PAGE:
Mapping Design Spaces for
Audience Participation in Game Live-Streaming
Live streaming sites such as Twitch offer new ways for remote audiences to engage with and affect gameplay. With an academic co-author, I developed and validated a theme map of audience participation in game live streaming for student designers using a six-phase thematic analysis (Braun and Clarke, 2006) of Twitch game-live streaming student projects.
The map is a lens and reflective tool to support research and education of emerging, complex design spaces. For more details, see the CHI '21 paper.
Identifying Thematic Relationships & Constructing Map
The first two steps of thematic analysis are becoming familiar with the data, and generating initial codes. First, we read and reread the dataset, and made notes of their first impressions. In the second step, we iteratively open-coded the dataset, and created an initial set of open-codes. After this, we coded the remaining six projects using these set, discussed additional codes they observed, and added them to the set. After open-coding the data, we searched for themes (step 3), reviewed them (step 4), and defined them in a codebook (step 5). Before writing up the analysis (step 6), we further organized the themes by three high-level sensitizing concepts, borrowed from grounded theory.
We identified themes by first examining the open codes, and grouping clearly related codes together in a Google sheet. After grouping the related codes, we discussed the broader themes that each code grouping could represent, and created an initial codebook with a theme name and description. After this, we reviewed the themes, and considered whether the data supported the themes, whether there were clear distinctions between themes, and whether they had missed any important themes.
The map diagrams semantic relationships between sensitizing concepts, themes, and sub-themes onto a three set Venn diagram. This theme map was based on concept mapping, which allows students to understand relationships between concepts and related domains; manipulating a complex set of relationships in a diagram helps them remember and analyze component parts. The full map can be found here.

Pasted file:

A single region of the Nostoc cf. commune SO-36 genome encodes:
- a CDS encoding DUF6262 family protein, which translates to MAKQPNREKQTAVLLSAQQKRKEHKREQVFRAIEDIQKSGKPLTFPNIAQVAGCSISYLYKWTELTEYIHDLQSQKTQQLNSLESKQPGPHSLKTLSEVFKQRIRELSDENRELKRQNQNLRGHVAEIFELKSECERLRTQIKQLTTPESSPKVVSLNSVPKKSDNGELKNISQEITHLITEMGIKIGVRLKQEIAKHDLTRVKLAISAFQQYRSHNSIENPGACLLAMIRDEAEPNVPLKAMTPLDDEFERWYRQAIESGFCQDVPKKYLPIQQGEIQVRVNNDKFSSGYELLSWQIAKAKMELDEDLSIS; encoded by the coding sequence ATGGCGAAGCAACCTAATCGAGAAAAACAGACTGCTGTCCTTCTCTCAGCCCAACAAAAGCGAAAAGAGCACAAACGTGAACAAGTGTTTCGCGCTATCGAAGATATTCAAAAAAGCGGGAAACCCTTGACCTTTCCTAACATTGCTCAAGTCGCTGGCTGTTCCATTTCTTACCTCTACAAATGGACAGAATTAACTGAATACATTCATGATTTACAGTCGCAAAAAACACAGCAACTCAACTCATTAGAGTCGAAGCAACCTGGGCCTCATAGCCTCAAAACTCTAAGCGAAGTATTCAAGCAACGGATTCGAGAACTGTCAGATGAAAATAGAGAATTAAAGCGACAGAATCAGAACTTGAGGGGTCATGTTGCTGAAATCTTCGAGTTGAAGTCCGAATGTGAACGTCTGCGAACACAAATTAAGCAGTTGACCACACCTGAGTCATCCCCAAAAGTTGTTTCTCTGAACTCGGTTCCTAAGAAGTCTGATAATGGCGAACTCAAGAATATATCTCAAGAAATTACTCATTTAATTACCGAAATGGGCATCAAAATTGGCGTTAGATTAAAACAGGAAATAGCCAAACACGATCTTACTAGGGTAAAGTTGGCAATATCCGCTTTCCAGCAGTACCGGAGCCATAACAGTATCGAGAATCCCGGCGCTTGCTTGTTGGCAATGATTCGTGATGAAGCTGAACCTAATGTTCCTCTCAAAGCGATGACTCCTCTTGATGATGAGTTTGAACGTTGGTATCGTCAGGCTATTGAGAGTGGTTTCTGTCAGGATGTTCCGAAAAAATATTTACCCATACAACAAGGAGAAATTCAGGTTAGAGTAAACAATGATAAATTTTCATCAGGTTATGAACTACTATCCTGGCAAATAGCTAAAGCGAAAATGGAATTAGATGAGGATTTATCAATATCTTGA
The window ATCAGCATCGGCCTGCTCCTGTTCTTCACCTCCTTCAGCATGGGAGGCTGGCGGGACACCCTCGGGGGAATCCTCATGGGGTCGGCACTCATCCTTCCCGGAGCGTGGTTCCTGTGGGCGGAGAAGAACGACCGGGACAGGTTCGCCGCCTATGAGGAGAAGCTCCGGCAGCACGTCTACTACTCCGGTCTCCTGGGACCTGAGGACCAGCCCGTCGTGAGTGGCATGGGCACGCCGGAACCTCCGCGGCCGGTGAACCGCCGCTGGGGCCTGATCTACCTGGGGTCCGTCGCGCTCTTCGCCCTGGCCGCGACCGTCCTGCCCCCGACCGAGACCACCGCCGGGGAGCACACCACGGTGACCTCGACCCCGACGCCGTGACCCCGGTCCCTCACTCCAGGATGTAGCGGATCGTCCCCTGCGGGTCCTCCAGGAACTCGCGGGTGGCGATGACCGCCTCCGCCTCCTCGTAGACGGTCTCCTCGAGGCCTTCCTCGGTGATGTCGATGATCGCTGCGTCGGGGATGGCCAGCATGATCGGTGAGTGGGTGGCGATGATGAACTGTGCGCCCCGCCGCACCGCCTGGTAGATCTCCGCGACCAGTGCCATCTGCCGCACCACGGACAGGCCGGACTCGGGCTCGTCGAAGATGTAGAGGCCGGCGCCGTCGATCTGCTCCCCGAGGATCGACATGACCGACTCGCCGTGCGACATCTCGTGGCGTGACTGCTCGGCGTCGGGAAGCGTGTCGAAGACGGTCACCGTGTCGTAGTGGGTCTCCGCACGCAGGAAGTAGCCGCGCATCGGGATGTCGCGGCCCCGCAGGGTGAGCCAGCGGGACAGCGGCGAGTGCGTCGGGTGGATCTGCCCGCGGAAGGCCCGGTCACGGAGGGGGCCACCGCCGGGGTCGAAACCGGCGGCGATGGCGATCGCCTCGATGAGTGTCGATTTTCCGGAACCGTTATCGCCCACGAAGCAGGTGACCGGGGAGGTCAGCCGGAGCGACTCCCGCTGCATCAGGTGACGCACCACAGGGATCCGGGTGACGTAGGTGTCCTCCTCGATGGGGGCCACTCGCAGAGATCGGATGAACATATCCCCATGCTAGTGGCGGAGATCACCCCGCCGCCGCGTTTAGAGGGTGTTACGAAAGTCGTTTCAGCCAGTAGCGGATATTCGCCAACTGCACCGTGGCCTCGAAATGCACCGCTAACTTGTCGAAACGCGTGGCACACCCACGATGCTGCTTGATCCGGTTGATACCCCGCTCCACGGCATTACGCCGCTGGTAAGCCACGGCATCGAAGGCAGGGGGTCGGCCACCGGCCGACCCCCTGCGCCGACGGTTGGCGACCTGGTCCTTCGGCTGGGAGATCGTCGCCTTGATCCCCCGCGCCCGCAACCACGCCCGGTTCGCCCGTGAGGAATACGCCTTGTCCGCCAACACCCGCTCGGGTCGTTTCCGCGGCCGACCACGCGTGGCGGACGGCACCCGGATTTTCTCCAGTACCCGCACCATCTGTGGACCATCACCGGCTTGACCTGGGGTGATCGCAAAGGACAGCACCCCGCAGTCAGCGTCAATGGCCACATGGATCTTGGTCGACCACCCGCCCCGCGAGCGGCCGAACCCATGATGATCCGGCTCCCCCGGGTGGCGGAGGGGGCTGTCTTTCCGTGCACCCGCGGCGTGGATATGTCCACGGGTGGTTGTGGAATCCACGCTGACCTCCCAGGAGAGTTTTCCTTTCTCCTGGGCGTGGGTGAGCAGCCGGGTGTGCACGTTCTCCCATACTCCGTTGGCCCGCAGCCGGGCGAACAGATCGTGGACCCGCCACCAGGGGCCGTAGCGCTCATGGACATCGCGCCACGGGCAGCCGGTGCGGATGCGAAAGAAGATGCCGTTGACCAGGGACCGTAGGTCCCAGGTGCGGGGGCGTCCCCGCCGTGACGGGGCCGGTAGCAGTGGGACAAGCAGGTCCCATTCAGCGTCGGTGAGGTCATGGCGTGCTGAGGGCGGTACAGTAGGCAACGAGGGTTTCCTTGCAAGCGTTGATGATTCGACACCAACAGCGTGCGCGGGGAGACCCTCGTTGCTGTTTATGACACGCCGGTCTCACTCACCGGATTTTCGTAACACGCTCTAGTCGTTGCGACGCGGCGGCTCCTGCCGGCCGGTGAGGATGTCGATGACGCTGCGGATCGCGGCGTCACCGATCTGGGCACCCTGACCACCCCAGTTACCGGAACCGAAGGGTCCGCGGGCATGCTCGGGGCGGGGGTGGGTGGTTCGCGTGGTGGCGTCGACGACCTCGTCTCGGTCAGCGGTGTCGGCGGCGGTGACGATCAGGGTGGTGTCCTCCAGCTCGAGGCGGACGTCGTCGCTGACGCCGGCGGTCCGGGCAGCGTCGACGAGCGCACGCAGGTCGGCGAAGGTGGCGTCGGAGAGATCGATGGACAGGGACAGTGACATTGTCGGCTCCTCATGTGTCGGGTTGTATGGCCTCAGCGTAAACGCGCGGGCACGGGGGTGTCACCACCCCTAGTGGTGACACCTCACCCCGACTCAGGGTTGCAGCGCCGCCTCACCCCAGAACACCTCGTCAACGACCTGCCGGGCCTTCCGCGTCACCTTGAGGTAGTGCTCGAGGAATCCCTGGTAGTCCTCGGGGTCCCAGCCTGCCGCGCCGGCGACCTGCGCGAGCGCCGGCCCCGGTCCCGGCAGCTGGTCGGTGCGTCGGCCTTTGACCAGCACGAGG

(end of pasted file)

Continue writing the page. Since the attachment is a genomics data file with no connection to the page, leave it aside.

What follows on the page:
Validating Theme Map Usability and Value
We validated the theme map with a second set of student designers, using it to analyze two existing audience participation projects. Our goal was to show that the concept map could be applied beyond the course, in order to understand (1) how clearly and consistently project designers mapped project design spaces using our theme map and (2) how useful and valuable designers found the map.
The interviews found that participant across both projects agreed that the map was clear, fit their projects well, and was useful. Further, participants agreed that the mapping instructions and theme map fit their projects well, and strongly agreed that the map was a good fit for their respective projects. Users in both projects thought the theme map would be useful, both as a comparison and reflection tool, and as part of a larger design process. Participants also wanted to use the map during the design process, and several users highlighted the value of the map as helping to keep the focus of the project consistent.